Friday, December 14, 2012

Why Tesla Will Suceed

The current model of selling cars is one that involves a profit model that allows many people to bank cash on a single automobile sale. During my very brief interlude selling cars, my eyes were opened to the huge amounts of pricing manipulation that went on in the industry.

The scenario; Customer walks onto the lot. He is greeted by a salesperson who assesses their needs, shows them some cars, test drives it, etc.  Customer decides its time to negotiate.  The salesman helps him fill out a credit app while writing up a "foursquare" which is a basically a bid sheet that will compromise of

1) selling price
2) trade in allowance
3) Down payment
4) monthly payment terms

Each entry is one that can be manipulated by the dealer to entice the customer to buy the vehicle.  After the credit app is filled out, Salesman takes it to the Sales manager who will run the credit app, find out what kind of terms are available and fill out the  Foursquare and give it back to the salesman to present to the customer. There may also be a team leader aka "the closer".  This will be an experienced negotiator that maybe employed to get customers who are teetering on the fence to "get over the hump"

After the price and loan terms are negotiated, the customer will talk to the finance person who will finalize paperwork and attempt "upsells" on extended warranties and that kind of stuff.  The customer signs, provides any down payment, insurance is verified and out the door he goes.

Now; he has just paid everyone he talked to and even paid a few others he did not talk to.

Besides the salesman, the closer, the sales manager and the finance person (all of whom is paid commission based on the profit of the sale) the General Manager, Owner of the dealership, Finance Manager, and even the loan company also gets paid and most get paid VERY well.

Now all car dealerships are franchises  They are independently owned and they obtain certification from various auto manufacturers to sell their cars.  It is up to them to get the car at the wholesale price and turn around and sell it at a profit which they determine.  the MSRP is a starting point that has a certain amount of profit built into the price.  By manipulating the other 3 entries on the Foursquare, the dealer is able to maximize their profits so the above scenario is somewhat different from dealer to dealer but one thing that is pretty much standard thru out the industry is that only the receptionist and the lot attendant (the guy who washes the cars) get paid a regular wage. Everyone else is paid commission.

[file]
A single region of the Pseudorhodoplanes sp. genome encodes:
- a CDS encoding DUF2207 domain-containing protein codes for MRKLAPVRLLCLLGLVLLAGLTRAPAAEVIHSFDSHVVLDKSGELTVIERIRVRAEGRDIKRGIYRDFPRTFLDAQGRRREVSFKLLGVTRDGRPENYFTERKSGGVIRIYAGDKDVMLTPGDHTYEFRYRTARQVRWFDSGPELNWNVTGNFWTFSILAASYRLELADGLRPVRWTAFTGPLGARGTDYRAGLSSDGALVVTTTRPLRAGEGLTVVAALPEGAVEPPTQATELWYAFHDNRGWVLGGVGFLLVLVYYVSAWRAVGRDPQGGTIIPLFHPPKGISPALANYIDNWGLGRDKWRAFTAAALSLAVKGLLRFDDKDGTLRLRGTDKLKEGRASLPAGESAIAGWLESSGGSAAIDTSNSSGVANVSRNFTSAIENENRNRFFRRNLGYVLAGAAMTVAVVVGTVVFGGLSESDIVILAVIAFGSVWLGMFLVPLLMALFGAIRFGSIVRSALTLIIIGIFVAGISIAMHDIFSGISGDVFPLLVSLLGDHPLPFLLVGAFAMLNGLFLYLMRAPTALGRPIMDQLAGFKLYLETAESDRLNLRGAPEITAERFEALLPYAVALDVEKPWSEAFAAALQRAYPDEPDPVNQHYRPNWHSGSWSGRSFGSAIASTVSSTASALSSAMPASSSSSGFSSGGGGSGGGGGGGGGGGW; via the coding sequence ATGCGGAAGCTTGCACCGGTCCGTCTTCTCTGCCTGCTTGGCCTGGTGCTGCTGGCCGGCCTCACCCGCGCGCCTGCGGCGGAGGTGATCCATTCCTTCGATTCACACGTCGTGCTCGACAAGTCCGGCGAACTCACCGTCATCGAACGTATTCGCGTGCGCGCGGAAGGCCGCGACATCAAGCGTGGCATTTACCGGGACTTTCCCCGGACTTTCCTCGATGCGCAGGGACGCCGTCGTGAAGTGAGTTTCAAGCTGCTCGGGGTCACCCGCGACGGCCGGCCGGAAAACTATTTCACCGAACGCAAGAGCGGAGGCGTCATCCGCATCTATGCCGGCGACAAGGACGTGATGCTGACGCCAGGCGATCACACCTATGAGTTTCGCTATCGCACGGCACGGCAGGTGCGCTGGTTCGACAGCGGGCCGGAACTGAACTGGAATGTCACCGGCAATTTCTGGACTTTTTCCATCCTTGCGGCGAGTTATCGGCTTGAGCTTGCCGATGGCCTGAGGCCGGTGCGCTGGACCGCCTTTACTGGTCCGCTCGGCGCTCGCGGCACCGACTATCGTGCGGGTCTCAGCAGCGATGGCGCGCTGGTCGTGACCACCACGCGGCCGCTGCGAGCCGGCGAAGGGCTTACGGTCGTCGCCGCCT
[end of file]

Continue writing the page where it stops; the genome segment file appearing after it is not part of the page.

By using an "Apple-like" model for presenting their vehicles to the public, Tesla does not have that same overhead which means that they can sell their cars at a much lower price percentage wise than regular auto dealers and still be profitable. This also allows them to better predict revenue and profits since there is no dickering on the price.  Now for many of you in my financial position, you might be saying "But why are they so expensive?"

EVs are still new technology and unlike other manufacturers, do not have established history or the status gained from being an integral part of the American economic landscape for decades behind them so there is still the start up costs that must be managed.

But Tesla announced late last week that they were now running at a slight profit for the first time ever.  Obviously this does not account for the loan that still must be paid back but payments are expected to be on time.  Add to that, the Tesla S winning just about every possible award that can be given to a 4 wheeled animal and the future is looking very bright for Tesla being the first auto maker to be a successful start up in several decades.

Tesla's real advantage will be maintaining the current sales model when they introduce their moderately price EV tentatively set for 2015-2016. The target is the $30,000 range and with the much smaller overhead and the benefit of 3 more years of research in cost cutting and  performance gains they have a good chance of being able to dominate the market in the range/price category.

For those of you that might doubt the level of profit auto dealers make; consider the outstanding deals on the LEAF and the Volt.  Huge price cuts are now available to clear out the 2012's to make room for the 2013's.  Is Nissan letting them go at a loss?? No way.  Just a bit less profit is all...

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